With the construction of Hitachi Zosen Inova’s first Australian waste to energy plant, Waste Management Review explores the role of innovation in the budding sector.
The WA EPA has recommended conditional approval of New Energy Corporation’s change in technology from gasification to combustion for its proposed East Rockingham waste to energy (WtE) facility.
New Energy Corporation proposed using Hitachi Zosen Inova (HZI) Grate Combustion technology, which the EPA found did not bring any further risks to the surrounding environment or communities.
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The technology allows for a greater waste throughput at the facility, increasing the amount of waste it can process from 225,000 tonnes per year to 300,000, leading to increased electricity generation.
The EPA has also recommended strict new conditions for the proposal to ensure only residual waste is accepted at the WtE facility to be consistent with the state’s waste hierarchy.
The EPA has defined residual waste as “waste that remains after the application of a best practice source separation process and recycling systems, consistent with the waste hierarchy”.
Under the new conditions, WtE proponents will need to develop a Waste Acceptance System Plan and a Waste Acceptance Monitoring and Management Plan to identify the suppliers of waste and describe the types of waste, waste loads and quantities accepted.
WA currently has four approved WtE facilities, however none are in operation.
EPA Chair Tom Hatton said the HZI technology is used widely around the world, having been tried and tested in more than 500 plants.
“While the gasification technology originally proposed for the facility was also deemed to be acceptable by the EPA, the combustion technology has been used in a number of facilities of a similar scale, and we have determined it does not pose any additional risks to the surrounding environment and community,” Dr Hatton said.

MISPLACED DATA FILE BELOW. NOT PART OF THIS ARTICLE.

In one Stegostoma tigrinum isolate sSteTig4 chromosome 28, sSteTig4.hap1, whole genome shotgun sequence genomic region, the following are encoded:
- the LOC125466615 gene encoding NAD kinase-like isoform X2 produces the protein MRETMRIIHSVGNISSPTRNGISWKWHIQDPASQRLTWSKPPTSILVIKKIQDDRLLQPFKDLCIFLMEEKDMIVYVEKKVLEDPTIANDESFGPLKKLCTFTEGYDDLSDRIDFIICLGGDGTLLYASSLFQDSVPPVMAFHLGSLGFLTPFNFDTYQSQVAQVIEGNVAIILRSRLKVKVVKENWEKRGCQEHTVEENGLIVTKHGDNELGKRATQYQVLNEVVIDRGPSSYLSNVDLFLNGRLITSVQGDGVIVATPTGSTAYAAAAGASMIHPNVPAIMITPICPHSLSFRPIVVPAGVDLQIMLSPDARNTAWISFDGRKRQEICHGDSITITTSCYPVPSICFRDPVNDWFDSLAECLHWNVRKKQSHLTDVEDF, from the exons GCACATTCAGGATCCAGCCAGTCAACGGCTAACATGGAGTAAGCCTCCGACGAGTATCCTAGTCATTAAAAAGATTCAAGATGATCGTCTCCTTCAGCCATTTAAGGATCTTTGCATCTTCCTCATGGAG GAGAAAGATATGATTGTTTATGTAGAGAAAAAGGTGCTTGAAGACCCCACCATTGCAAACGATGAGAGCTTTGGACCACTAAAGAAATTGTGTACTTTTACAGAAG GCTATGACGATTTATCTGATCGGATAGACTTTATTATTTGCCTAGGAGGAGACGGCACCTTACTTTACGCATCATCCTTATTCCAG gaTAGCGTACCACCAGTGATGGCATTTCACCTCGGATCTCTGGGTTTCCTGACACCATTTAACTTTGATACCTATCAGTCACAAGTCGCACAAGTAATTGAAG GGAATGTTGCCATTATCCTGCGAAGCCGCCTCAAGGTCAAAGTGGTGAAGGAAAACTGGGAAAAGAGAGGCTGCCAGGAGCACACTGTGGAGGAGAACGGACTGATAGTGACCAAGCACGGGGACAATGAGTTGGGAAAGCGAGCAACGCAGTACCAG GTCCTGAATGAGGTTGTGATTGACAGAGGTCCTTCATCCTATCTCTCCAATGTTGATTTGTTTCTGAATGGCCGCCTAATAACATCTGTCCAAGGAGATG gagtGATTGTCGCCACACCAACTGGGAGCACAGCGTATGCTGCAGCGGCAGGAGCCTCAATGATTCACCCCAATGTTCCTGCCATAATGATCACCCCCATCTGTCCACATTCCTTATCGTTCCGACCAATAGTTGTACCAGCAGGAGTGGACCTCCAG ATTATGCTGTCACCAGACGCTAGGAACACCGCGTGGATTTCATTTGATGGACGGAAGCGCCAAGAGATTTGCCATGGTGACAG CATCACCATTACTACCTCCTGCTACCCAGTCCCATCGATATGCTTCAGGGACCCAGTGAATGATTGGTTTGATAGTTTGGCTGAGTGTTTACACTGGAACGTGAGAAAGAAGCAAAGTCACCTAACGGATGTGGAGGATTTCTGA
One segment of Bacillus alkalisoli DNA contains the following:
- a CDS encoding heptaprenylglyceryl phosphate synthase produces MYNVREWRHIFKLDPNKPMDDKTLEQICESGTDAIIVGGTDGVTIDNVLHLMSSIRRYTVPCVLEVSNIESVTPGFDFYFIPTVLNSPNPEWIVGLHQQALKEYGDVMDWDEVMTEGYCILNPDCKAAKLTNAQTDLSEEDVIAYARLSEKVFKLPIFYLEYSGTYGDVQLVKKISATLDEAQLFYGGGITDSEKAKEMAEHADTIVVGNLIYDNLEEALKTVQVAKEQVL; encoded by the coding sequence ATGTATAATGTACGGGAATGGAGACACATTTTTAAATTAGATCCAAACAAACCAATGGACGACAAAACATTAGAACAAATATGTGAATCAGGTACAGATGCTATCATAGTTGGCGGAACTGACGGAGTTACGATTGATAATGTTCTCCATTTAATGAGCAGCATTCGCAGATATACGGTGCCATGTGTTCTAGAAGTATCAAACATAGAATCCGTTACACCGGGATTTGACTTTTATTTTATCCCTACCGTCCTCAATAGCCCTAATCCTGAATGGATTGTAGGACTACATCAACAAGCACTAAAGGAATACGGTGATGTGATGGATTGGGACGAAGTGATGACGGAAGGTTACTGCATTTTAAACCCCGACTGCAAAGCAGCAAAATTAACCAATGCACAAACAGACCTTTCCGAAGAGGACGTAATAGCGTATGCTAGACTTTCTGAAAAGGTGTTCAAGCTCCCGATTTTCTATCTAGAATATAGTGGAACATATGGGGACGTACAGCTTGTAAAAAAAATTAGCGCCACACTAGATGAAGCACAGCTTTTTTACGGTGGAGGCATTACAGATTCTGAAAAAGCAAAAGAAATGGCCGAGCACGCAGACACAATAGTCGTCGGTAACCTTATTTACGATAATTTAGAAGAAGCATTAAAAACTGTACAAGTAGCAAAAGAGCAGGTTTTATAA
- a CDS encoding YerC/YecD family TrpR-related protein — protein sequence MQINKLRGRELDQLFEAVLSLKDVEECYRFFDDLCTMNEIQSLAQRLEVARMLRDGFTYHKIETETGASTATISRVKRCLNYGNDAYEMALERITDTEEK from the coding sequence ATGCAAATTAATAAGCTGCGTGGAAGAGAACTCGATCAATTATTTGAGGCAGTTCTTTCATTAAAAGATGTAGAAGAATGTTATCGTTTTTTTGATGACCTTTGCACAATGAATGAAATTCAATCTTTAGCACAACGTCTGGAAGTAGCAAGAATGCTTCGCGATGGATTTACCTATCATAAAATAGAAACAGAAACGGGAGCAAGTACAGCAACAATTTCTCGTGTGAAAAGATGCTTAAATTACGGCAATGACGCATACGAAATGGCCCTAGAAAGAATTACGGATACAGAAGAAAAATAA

Environment Minister Stephen Dawson will make the final decision for the proposed change. The EPA’s report is also open for a public appeal period which closes Monday 5 November.
A Hitachi Zosen Inova (HZI) led consortium has signed a 20-year agreement with the Eastern Metropolitan Regional Council (EMRC) for the supply of waste to the East Rockingham Recovery Facility.
Approximately 330,000 tonnes of waste are converted into renewable energy at the East Rockingham Resource Recovery Facility (RRF), producing 28 megawatts of electricity, enough to power 36,000 homes.
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HZI’s partners in the consortium include the New Energy Corporation and Tribe Infrastructure Group.
The project will set a benchmark in the Perth market for waste to energy projects in terms of flexibility and value and represents a $400 million private sector investment in the metro area.
Under the agreement, the EMRC’s participating councils will supply residual waste to the RRF and will only pay for capacity they use. This means councils that have successfully implemented landfill waste reduction schemes will receive no penalties.
This system favours a service provider model that supports higher order utilisation or recovery of waste resources instead of a take-or-pay structure which can lead to financial penalties if committed volumes are not met.
HZI will act as the technology provider, engineering and construction contractor and will execute long term operations and maintenance contract for the project.
The RRF will divert 95 per cent of the waste it receives from EMRC away from landfill.
New Energy Chairman Enzo Gullotti said he supports waste minimisation and composting should councils choose to do that.
“It’s an important part of our social licence to operate our RRF over the long term. We’ll deliver the EMRC the best possible environmental outcome for residual waste streams and certainty of price over the period of the contract. This presents a real opportunity to divert waste from landfill and deliver value for money to the ratepayers of the EMRC councils,” Mr Gullotti said.
“The EMRC should be commended for showing leadership in diverting waste from landfill. This signing represents the delivery of a strategic commitment the EMRC undertook back in 2000 in this regard. It’s not only a win for the environment but also for the member council ratepayers who are now insulated from the ever-increasing cost of landfilling, due at least in part to the state’s rising landfill levy,” he said.
The consortium currently working through the pre-engineering and update of the site environmental approval. The project is scheduled to begin construction in Q3 2018.